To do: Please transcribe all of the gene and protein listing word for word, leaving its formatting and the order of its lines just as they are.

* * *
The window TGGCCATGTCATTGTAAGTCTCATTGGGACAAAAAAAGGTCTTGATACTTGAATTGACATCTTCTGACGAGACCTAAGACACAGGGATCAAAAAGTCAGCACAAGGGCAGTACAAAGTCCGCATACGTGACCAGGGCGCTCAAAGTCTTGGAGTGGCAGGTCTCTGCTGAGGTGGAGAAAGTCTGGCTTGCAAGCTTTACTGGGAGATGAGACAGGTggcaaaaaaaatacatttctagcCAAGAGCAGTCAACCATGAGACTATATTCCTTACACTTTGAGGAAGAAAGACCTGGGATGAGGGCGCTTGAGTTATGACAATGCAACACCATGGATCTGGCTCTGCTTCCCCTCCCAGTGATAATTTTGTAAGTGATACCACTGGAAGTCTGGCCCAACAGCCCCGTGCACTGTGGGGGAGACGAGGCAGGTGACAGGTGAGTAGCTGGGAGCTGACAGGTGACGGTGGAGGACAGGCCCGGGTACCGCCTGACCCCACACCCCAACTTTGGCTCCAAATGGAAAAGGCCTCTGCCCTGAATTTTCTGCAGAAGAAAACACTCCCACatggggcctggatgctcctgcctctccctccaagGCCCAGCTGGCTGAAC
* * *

The window TGGCCATGTCATTGTAAGTCTCATTGGGACAAAAAAAGGTCTTGATACTTGAATTGACATCTTCTGACGAGACCTAAGACACAGGGATCAAAAAGTCAGCACAAGGGCAGTACAAAGTCCGCATACGTGACCAGGGCGCTCAAAGTCTTGGAGTGGCAGGTCTCTGCTGAGGTGGAGAAAGTCTGGCTTGCAAGCTTTACTGGGAGATGAGACAGGTggcaaaaaaaatacatttctagcCAAGAGCAGTCAACCATGAGACTATATTCCTTACACTTTGAGGAAGAAAGACCTGGGATGAGGGCGCTTGAGTTATGACAATGCAACACCATGGATCTGGCTCTGCTTCCCCTCCCAGTGATAATTTTGTAAGTGATACCACTGGAAGTCTGGCCCAACAGCCCCGTGCACTGTGGGGGAGACGAGGCAGGTGACAGGTGAGTAGCTGGGAGCTGACAGGTGACGGTGGAGGACAGGCCCGGGTACCGCCTGACCCCACACCCCAACTTTGGCTCCAAATGGAAAAGGCCTCTGCCCTGAATTTTCTGCAGAAGAAAACACTCCCACatggggcctggatgctcctgcctctccctccaagGCCCAGCTGGCTGAAC